I talk to men and women about dating all the time, and the more “seasoned” daters bring up one subject repeatedly: the problem of baggage. Now, we all know we have our own baggage (issues) that we deal with because….life. But when other people introduce their baggage into a relationship, we immediately go into panic mode. How do you deal with someone else’s baggage?
Here’s another question: why the double standard?
This isn’t an easy question. Even the word “baggage” conjures up fear and dread, and is something to be avoided. We deal with life’s challenges in different ways, and that’s okay. But here’s the deal: we all have baggage. All of us. What creates problems in forming new relationships and getting over old ones is refusing to acknowledge our own hang-ups and issues, and refusing to see ourselves as fallible, imperfect, and beautifully flawed.
Often, we are reluctant to see things a different way. We hold fast to what we believe, despite evidence to the contrary.
Let me give you an example. I met a woman in her mid-thirties who was incredibly disillusioned with dating, and had been doing it for a while. She was tired, and the men she met all had baggage. One had children from a previous marriage. One had issues with his father and didn’t have a good relationship with him. Another decided to transition to a new career and start a business, which would bring a lot of financial instability. Another had been married twice before. All were in their forties or fifties, and all were otherwise nice guys.
“I can’t handle all that baggage,” she said to me.
I asked her what baggage she brought to the table, and she looked at me sideways. “I’m single with no kids, have a good job and I don’t have debt. I think I’m doing okay.”
I told her that all of these things did indeed make her a great catch, but there was more to her story.
There’s always more to your story than the highlights.
Likely, they were finding flaws with her, too. This seemed to catch her off guard.
“I know I have things to work on, like feeling more confident and dealing with my jealousy. I don’t trust men. But that’s different.”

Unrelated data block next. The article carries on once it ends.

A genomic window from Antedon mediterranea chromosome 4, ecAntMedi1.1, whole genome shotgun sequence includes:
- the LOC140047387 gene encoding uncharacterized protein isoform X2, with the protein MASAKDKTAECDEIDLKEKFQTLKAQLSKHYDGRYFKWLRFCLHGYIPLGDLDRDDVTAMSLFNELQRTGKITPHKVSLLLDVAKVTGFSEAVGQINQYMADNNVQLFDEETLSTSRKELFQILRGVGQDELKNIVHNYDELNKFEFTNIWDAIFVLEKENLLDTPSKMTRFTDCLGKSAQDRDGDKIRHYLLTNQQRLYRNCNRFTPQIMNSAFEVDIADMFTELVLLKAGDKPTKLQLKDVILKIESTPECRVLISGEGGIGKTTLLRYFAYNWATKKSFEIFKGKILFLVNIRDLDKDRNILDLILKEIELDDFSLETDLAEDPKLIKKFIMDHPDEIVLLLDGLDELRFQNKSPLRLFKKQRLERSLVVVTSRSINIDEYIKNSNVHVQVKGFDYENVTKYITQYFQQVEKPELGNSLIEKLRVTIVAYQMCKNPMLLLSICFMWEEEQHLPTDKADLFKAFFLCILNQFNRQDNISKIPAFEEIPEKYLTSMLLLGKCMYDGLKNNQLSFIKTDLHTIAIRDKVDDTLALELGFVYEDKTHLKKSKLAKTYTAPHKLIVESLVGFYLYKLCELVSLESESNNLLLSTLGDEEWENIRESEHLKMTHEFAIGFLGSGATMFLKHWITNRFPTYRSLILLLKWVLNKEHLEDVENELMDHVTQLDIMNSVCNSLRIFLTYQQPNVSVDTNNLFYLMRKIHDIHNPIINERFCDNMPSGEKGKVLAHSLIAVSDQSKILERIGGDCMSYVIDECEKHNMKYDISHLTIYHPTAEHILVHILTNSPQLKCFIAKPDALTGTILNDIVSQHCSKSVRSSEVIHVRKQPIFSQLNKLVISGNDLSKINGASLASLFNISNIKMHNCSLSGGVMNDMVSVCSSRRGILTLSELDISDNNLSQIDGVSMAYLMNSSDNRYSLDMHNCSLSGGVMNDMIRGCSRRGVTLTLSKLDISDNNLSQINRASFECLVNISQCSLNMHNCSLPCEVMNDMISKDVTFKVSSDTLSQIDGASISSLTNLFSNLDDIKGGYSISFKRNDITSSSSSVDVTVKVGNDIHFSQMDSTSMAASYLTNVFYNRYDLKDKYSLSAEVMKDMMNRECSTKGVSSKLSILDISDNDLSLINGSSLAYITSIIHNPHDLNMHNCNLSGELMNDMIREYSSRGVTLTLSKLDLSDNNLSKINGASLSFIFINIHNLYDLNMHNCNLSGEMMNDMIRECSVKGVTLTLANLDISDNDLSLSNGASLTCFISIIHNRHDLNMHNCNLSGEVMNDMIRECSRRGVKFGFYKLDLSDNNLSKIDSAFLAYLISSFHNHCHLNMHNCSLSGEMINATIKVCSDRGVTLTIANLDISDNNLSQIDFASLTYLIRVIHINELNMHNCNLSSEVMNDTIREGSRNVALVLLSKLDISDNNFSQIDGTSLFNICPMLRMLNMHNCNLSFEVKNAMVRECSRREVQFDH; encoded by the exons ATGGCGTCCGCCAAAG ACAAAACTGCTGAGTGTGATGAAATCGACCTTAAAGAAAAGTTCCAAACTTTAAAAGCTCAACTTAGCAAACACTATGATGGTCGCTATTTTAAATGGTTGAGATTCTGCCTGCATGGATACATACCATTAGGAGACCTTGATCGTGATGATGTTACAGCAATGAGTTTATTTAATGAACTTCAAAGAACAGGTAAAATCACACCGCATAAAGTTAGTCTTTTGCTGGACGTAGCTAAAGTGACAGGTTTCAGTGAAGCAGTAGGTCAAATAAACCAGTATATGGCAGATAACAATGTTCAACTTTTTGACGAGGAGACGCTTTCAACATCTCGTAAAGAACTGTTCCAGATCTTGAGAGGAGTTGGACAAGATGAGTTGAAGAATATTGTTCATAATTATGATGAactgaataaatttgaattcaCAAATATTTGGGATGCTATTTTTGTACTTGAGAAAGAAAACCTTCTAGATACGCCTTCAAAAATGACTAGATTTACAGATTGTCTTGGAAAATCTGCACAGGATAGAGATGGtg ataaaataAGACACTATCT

Just because you have a different kind of baggage doesn’t mean that you don’t bring potential challenges into your next relationship. Maybe you are close with your family but you are quick to judge, and therefore lashing out is your go-to response instead of talking things out in a calm manner. Maybe you have a great job and financial stability, but you have been in multiple relationships with emotionally unavailable men and therefore don’t trust anyone. I’m not saying this to judge you – quite the opposite.
We need to shift our perspectives in order to open ourselves up to opportunity. We need to understand and accept each other by understanding and accepting ourselves and our own flaws first.
Changing your perspective means taking an honest look at who you are, and accepting that we are all “works in progress.” It’s okay to be flawed. And it’s okay for your dates to be flawed, too.
When we are continually analyzing someone’s baggage, we aren’t coming close to connection. We are looking for excuses for why someone wouldn’t be a good candidate for a partner. We look only at the flaws and what won’t work, instead of what each date has to offer. I’m not saying you should date and ignore red flags, but I am saying give your dates a chance beyond their labels of, for example, “divorced” or “underemployed.”
Wouldn’t you want your dates to understand who you really are, not just your history or baggage?
We are more than our past. We are shaped by our circumstances, yes, but we are also growing and changing and learning, or at least we are trying. In each of us, there is great love, hope, fear, and curiosity. We all have our talents, and our quirks, and we each bring something unique to the table – but only when we are allowed to be ourselves.
I saw a similar theme in the movie Moonlight, a beautiful story about a sensitive man who couldn’t be himself, didn’t even want to ask the question of who he truly was, and was living tortured inside his own body. He was bogged down by his own baggage. We can’t exist if we don’t begin to accept all parts of ourselves, even the parts we most want to reject.
Dating can open our minds, change our perspective, help us let go of our own judgment and unhelpful comparisons. It can help us heal.